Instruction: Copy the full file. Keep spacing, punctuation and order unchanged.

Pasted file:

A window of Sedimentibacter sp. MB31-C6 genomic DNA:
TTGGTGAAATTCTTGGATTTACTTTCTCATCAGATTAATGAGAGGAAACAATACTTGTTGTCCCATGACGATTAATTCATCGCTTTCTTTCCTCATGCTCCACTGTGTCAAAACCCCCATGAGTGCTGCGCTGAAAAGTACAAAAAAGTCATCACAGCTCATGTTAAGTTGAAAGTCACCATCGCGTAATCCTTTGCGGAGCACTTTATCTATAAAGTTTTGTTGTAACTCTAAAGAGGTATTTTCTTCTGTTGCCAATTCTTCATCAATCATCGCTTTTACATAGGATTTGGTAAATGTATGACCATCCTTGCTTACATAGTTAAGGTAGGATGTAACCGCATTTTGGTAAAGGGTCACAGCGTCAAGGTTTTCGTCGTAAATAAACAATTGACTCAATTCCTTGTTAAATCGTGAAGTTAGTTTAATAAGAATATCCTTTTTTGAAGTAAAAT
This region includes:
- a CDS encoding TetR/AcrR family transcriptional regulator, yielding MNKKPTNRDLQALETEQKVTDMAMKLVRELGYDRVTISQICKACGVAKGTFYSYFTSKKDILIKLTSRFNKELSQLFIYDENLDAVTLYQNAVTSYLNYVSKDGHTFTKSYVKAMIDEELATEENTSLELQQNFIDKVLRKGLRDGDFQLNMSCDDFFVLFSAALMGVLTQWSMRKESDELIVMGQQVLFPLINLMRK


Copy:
A window of Sedimentibacter sp. MB31-C6 genomic DNA:
TTGGTGAAATTCTTGGATTTACTTTCTCATCAGATTAATGAGAGGAAACAATACTTGTTGTCCCATGACGATTAATTCATCGCTTTCTTTCCTCATGCTCCACTGTGTCAAAACCCCCATGAGTGCTGCGCTGAAAAGTACAAAAAAGTCATCACAGCTCATGTTAAGTTGAAAGTCACCATCGCGTAATCCTTTGCGGAGCACTTTATCTATAAAGTTTTGTTGTAACTCTAAAGAGGTATTTTCTTCTGTTGCCAATTCTTCATCAATCATCGCTTTTACATAGGATTTGGTAAATGTATGACCATCCTTGCTTACATAGTTAAGGTAGGATGTAACCGCATTTTGGTAAAGGGTCACAGCGTCAAGGTTTTCGTCGTAAATAAACAATTGACTCAATTCCTTGTTAAATCGTGAAGTTAGTTTAATAAGAATATCCTTTTTTGAAGTAAAAT
This region includes:
- a CDS encoding TetR/AcrR family transcriptional regulator, yielding MNKKPTNRDLQALETEQKVTDMAMKLVRELGYDRVTISQICKACGVAKGTFYSYFTSKKDILIKLTSRFNKELSQLFIYDENLDAVTLYQNAVTSYLNYVSKDGHTFTKSYVKAMIDEELATEENTSLELQQNFIDKVLRKGLRDGDFQLNMSCDDFFVLFSAALMGVLTQWSMRKESDELIVMGQQVLFPLINLMRK